ROBOT & FRANK – The Review
Here’s a flick that opened with little fanfare. It may be tough to find, but it’s certainly worth the effort. I mentioned it to some friends, and I could almost hear their eyes roll when I told them the title over the phone, ” Yeah, that’s right. It’s called ROBOT & FRANK . No, really.”. I’m sure they imagined a zany, hi-tech buddy movie. Summing up the plot probably didn’t change their minds. But it’s a surprisingly moving, warm little character study with a top-notch performance at its center. Basically it’s perfect little film to watch on a rainy day. Or any kind of day, really. I just hope it gets a little love from the year-end best lists and award nominations.
As the film opens, we’re told it’s the near future ( not the far future like TV’s ” The Jetsons ” with their flying cars ). Frank ( Frank Langella ) is an ex-con ( did a couple stretches for burglary ) living alone in his old two-story country house in the woods of New York state. His marriage ended long ago and his kids, Hunter ( James Marsden ) and Madison ( Liv Tyler ) have grown and left the nest. But Hunter is concerned because Frank is losing the battle against senility ( or perhaps Alzheimer’s ). Frank doesn’t keep the place clean or eat right. The only exercise he gets is from strolling into town to flirt with the pretty librarian Jennifer ( Susan Sarandon ). So, there’s no way that he’s gonna move out and live in one of those assisted care places. So, Hunter presents Frank with the gift of a service robot, a VGC-6OL ( performed by Rachael Ma, voiced by Peter Sarsgaard ). The little bot cleans, cooks, and nags Frank ( ” It is time to get up.” ” Let’s start a garden” ). Frank’s annoyed til he realizes that the bot is the perfect accomplice. He’ll convince the bot that it would be great therapy and exercise to do a ” job ” . Seems that Frank has some new yuppie neighbors with a taste for jewelry. At last, Frank is back in ” the game”!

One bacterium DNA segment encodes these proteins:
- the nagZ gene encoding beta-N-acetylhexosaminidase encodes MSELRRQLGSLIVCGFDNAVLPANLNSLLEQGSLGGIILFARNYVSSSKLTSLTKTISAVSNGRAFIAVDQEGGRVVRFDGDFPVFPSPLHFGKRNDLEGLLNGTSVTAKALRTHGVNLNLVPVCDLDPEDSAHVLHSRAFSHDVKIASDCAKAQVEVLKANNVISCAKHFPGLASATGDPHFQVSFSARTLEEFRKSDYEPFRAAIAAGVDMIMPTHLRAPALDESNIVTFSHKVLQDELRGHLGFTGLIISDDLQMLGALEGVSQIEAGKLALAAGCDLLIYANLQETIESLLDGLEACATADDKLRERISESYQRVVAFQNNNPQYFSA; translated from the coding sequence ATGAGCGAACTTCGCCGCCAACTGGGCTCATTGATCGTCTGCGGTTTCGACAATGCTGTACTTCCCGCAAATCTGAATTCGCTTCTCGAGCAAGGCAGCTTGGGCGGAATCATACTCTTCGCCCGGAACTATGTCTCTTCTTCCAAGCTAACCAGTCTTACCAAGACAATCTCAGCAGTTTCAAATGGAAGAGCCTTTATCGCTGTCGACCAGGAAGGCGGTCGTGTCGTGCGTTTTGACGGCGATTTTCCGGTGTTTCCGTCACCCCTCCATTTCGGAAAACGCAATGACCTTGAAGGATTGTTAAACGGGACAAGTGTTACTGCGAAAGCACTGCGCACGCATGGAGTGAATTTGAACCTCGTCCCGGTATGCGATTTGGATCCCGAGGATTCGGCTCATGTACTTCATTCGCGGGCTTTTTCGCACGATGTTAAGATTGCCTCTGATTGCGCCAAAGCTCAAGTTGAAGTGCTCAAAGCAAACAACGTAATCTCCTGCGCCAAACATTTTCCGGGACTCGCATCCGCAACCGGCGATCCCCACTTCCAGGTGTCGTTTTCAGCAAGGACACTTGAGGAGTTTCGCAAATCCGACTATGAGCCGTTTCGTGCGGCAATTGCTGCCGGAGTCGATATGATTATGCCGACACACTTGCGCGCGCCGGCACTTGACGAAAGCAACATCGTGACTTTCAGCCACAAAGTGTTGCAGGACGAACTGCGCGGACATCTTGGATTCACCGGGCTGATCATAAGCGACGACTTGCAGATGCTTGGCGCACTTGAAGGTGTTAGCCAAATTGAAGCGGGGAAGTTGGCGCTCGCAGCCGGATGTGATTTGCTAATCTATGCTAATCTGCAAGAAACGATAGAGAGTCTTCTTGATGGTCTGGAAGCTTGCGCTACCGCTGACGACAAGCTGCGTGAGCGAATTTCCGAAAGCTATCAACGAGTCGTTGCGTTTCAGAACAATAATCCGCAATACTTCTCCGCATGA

Has it really been 35 years since Langella made the ladies swoon as the cape-twirling immortal Count on Broadway ( and then starring on the screen in 1979′s DRACULA ) ? At an age when most actors are eyeing retirement, he’s doing some of his best screen work ( FROST / NIXON ). Now add his addled, cat burglar to his list of recent triumphs. This guy is not going gently into that good night. He’s regretful, bored, but mostly angry at the hand fate has dealt him. You can see the confusion on his face as he realizes that his brain has failed him yet again. He longs for his outlaw days, even using phrases straight from a 1930′s Warner Brothers gangster flick ( ” Crackerjack! ” ” What a maroon! ” ). We can’t help but root for him as he decides to go for one last big score. He’s briefly lifted out of the fog by this mechanical Felix Ungar. And Frank develops real affection for the squirt. Langella’s skill brings out the best in all the actors that share the screen with him. There’s a couple of TV stars that have great bits with the cantankerous con ( won’t name them, so you’ll also be delightfully surprised ). This is Marsden’s second film as Langella’s son ( 2006′s SUPERMAN RETURNS ) and the two have a great rapport. He’s frustrated with his old man, but still has a lot of affection for the stubborn cuss. Tyler also has a great time with Langella as Frank’s globe-trotting Daddy’s girl. And Sarandon is her usual charming self as the local gal enjoying ( and encouraging ) Frank’s flirtations. There’s no big flashy CGI effects that detract from this film’s simple laid-back charms ( a weird car, clear picture phones, etc. ). ROBOT & FRANK is a film that warms the heart and tickles the funny bone. If Frank can warm up to this household tech aid, then maybe the future ( or near future ) will be a pretty nice place.
4.5 Out of 5